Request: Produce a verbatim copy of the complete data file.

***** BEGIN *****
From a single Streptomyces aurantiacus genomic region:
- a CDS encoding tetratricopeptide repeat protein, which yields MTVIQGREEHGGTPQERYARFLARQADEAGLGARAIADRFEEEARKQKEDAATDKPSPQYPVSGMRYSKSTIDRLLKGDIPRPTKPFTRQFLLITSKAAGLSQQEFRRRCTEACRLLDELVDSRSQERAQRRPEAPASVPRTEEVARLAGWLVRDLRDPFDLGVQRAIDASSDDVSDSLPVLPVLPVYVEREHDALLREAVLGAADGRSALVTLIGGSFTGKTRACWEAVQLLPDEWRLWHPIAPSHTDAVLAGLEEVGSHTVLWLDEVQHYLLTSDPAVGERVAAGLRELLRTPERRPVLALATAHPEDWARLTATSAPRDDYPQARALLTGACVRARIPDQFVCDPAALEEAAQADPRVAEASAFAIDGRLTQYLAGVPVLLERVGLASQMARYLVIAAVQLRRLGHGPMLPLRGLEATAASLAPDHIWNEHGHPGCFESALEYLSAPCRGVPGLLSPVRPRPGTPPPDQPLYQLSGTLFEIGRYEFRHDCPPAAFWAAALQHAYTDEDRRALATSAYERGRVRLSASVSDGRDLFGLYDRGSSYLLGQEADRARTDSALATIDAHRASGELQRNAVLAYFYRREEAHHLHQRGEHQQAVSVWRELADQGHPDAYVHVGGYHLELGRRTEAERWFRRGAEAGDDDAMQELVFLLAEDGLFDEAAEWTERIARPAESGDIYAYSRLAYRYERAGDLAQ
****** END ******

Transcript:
From a single Streptomyces aurantiacus genomic region:
- a CDS encoding tetratricopeptide repeat protein, which yields MTVIQGREEHGGTPQERYARFLARQADEAGLGARAIADRFEEEARKQKEDAATDKPSPQYPVSGMRYSKSTIDRLLKGDIPRPTKPFTRQFLLITSKAAGLSQQEFRRRCTEACRLLDELVDSRSQERAQRRPEAPASVPRTEEVARLAGWLVRDLRDPFDLGVQRAIDASSDDVSDSLPVLPVLPVYVEREHDALLREAVLGAADGRSALVTLIGGSFTGKTRACWEAVQLLPDEWRLWHPIAPSHTDAVLAGLEEVGSHTVLWLDEVQHYLLTSDPAVGERVAAGLRELLRTPERRPVLALATAHPEDWARLTATSAPRDDYPQARALLTGACVRARIPDQFVCDPAALEEAAQADPRVAEASAFAIDGRLTQYLAGVPVLLERVGLASQMARYLVIAAVQLRRLGHGPMLPLRGLEATAASLAPDHIWNEHGHPGCFESALEYLSAPCRGVPGLLSPVRPRPGTPPPDQPLYQLSGTLFEIGRYEFRHDCPPAAFWAAALQHAYTDEDRRALATSAYERGRVRLSASVSDGRDLFGLYDRGSSYLLGQEADRARTDSALATIDAHRASGELQRNAVLAYFYRREEAHHLHQRGEHQQAVSVWRELADQGHPDAYVHVGGYHLELGRRTEAERWFRRGAEAGDDDAMQELVFLLAEDGLFDEAAEWTERIARPAESGDIYAYSRLAYRYERAGDLAQ